Orthomyxoviridae

Orthomyxoviridae is the type of virus that commonly causes influenza. This virus belongs to the family of RNA viruses that is composed of six genera. Influenza A and B are among the six genera of RNA viruses that cause influenza in humans and other vertebrates and other mammals.

Other viruses that can cause Pharyngitis are the following:

  • Herpes simplex virus
  • Coronavirus
  • Rhinovirus
  • Parainfluenza virus
  • Epsteinn-Barr virus
  • Cytomegalovirus

Bacterial infection is also another cause of Pharyngitis although this occurs less frequently. There are numerous types of bacteria that can infect the throat subsequent inflammation of the Pharynx.

Group A Streptococcus

Group A Streptococcus is the most common cause of throat infection and the condition is also referred to as strep throat. Pharyngitis with this etiology rarely occurs in children below the age of 3 years old and is common among adult patients.

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Other bacteria that can cause Pharyngitis include the following:

  • Haemophilus influenza
  • Corynebacterium diptheriae
  • Neisseria gonnorrhoeaea
  • Moraxella catarrhalis
  • Bordetella pertussis
  • Bacillus anthracis
  • Mycoplasma pneumoniae
  • Chlamydophila pneumoniae

Pharyngitis can also arise from non-infectious disease and may be caused by several factors such as:

  • Irritation from thermal or chemical exposure
  • Cold climate or during cold season
  • Cold air
  • GERD or the gastroesophagegal reflux disease.

Pharyngitis Diagnosis

Pharyngitis is rather difficult to distinguish the cause whether it is from a viral infection or bacterial infection due to the similarities in signs and symptoms.

Laboratory studies to identify Pharyngitis include the following:

Throat culture

Throat culture is the standard diagnostic utilized in identifying Pharyngitis from Streptococcus infection. The test achieved through collection of culture from the secretions of the throat via the throat swabs. This test is generally done to rule out Pharyngitis caused by a bacterial infection.

Blood test

Blood test is also another diagnostic procedure for Pharyngitis that is caused by another factor aside from viral infection. The procedure is generally done by taking a small sample of blood drawn from the arms or from the hands.

Imaging test is not necessary in determining or diagnosing Pharyngitis except for cases where airway obstruction is occurring or there may be a suspicion of epiglottitis.

Pharyngitis Treatment

Pharyngitis is a common disease that generally affects children although adults may also get affected. It is however not a serious disease and is basically non-life threatening. The goal of treatment is directed towards the relief of symptoms and prevention of further medical complications.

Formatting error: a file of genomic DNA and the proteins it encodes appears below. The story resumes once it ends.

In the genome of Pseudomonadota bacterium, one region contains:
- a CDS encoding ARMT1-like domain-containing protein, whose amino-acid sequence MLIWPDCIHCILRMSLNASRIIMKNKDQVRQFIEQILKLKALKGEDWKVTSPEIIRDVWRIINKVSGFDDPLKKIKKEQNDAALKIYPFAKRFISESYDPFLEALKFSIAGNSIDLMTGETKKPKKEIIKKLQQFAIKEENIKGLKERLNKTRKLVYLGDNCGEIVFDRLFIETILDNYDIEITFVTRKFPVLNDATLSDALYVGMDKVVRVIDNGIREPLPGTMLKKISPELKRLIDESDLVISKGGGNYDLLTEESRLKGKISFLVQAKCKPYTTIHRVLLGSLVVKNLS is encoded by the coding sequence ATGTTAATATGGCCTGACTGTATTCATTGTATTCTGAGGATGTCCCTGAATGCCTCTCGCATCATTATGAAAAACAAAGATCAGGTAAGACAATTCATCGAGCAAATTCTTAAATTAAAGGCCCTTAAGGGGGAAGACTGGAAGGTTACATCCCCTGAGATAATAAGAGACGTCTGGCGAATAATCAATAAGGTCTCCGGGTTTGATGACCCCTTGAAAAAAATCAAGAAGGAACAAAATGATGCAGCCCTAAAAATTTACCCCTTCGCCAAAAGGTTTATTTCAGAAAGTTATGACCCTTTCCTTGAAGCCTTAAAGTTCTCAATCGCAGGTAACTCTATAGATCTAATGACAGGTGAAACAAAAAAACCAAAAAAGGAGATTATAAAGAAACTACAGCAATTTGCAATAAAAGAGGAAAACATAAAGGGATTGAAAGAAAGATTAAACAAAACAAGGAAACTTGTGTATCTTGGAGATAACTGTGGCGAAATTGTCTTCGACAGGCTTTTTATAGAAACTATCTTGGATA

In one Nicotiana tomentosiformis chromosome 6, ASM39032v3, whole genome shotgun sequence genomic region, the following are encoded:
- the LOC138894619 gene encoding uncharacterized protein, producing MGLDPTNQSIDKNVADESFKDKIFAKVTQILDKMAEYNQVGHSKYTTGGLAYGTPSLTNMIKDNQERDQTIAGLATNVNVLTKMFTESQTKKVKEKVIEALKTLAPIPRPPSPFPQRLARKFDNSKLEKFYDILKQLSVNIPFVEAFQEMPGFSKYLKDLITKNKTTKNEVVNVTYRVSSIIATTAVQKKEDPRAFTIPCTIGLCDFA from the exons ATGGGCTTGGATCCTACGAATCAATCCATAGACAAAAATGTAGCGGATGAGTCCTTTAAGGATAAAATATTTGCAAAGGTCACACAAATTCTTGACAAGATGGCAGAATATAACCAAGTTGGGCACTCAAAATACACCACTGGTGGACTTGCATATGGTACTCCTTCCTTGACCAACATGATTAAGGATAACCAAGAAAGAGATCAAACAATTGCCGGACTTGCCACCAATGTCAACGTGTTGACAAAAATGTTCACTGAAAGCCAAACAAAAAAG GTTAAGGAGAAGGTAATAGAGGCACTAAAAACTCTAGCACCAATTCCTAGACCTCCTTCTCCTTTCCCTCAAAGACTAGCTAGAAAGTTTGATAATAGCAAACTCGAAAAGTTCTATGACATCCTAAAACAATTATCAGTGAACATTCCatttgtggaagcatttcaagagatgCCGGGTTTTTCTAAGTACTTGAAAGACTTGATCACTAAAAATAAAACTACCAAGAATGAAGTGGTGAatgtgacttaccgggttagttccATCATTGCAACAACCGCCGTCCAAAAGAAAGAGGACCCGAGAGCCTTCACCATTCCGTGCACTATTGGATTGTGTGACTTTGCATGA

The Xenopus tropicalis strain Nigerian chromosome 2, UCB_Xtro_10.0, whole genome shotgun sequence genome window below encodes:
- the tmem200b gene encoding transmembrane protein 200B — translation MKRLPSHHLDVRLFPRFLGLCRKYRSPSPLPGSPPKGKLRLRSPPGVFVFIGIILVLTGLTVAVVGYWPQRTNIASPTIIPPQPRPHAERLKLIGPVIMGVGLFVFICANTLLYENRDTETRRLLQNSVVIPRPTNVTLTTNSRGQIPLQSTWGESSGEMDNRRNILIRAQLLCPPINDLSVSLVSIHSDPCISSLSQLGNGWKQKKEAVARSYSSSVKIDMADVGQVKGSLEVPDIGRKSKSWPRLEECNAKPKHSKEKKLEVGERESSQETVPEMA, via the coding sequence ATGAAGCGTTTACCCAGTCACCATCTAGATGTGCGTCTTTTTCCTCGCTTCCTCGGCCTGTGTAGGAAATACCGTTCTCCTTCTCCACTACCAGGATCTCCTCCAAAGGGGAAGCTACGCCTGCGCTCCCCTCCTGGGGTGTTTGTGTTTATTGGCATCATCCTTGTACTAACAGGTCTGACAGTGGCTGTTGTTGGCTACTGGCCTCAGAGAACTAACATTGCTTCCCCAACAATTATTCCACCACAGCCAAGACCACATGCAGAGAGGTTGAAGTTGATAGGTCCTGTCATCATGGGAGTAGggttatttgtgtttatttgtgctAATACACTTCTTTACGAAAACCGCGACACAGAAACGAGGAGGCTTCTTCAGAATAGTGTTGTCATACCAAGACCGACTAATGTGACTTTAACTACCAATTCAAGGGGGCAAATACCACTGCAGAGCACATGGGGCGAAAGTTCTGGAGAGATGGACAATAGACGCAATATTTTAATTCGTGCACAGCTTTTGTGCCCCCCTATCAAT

Pharyngitis caused by bacterial infection and fungal infection are generally addressed through medications such as:

  • Antibiotics prescribed by doctors and which should be properly administered to avoid recurrence of infection
  • Analgesics and acetaminophen are both useful in relieving pain and reducing fever
  • Penicillin G benzathine and Penicillin V are both recommended therapies for Pharyngitis of bacterial infection
  • Cephalexin or Cefadroxil are the prescribed therapy for patients with allergy in Penicillin treatment.

Pharyngitis caused by viral infection usually does not respond to antibiotics and the treatment is basically symptomatic. Viral pharyngitis on the other hand usually resolves within 3 to 7 days from the time of infection. Home remedies can generally help viral pharyngitis.

Is Pharyngitis Contagious?

Pharyngitis is a condition characterized by the inflammation of the pharynx. It is mostly caused by viral infection and which can be transmitted from one person to another. The mode of transmission or spread of the disease is basically through respiratory droplets such as from sneezing and coughing. Fecal route is also another method of transmitting the disease. The spread of the disease is prevalent in close communities and to those living in places such as military barracks where close contact is common.

Pharyngitis Pictures

Pictures of Pharyngitis…

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pharyngitis pictures